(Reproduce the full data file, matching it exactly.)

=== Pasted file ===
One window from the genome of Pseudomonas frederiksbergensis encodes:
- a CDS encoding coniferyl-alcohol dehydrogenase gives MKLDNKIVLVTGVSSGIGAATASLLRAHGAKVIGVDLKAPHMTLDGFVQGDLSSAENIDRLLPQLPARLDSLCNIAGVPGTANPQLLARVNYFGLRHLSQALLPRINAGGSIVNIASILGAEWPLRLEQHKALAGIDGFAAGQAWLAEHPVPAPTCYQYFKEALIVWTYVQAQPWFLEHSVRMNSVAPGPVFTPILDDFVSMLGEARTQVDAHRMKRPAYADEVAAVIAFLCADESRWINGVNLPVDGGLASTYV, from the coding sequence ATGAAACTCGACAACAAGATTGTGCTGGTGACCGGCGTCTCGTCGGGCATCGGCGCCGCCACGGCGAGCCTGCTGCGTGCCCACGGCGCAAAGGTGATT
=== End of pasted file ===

One window from the genome of Pseudomonas frederiksbergensis encodes:
- a CDS encoding coniferyl-alcohol dehydrogenase gives MKLDNKIVLVTGVSSGIGAATASLLRAHGAKVIGVDLKAPHMTLDGFVQGDLSSAENIDRLLPQLPARLDSLCNIAGVPGTANPQLLARVNYFGLRHLSQALLPRINAGGSIVNIASILGAEWPLRLEQHKALAGIDGFAAGQAWLAEHPVPAPTCYQYFKEALIVWTYVQAQPWFLEHSVRMNSVAPGPVFTPILDDFVSMLGEARTQVDAHRMKRPAYADEVAAVIAFLCADESRWINGVNLPVDGGLASTYV, from the coding sequence ATGAAACTCGACAACAAGATTGTGCTGGTGACCGGCGTCTCGTCGGGCATCGGCGCCGCCACGGCGAGCCTGCTGCGTGCCCACGGCGCAAAGGTGATT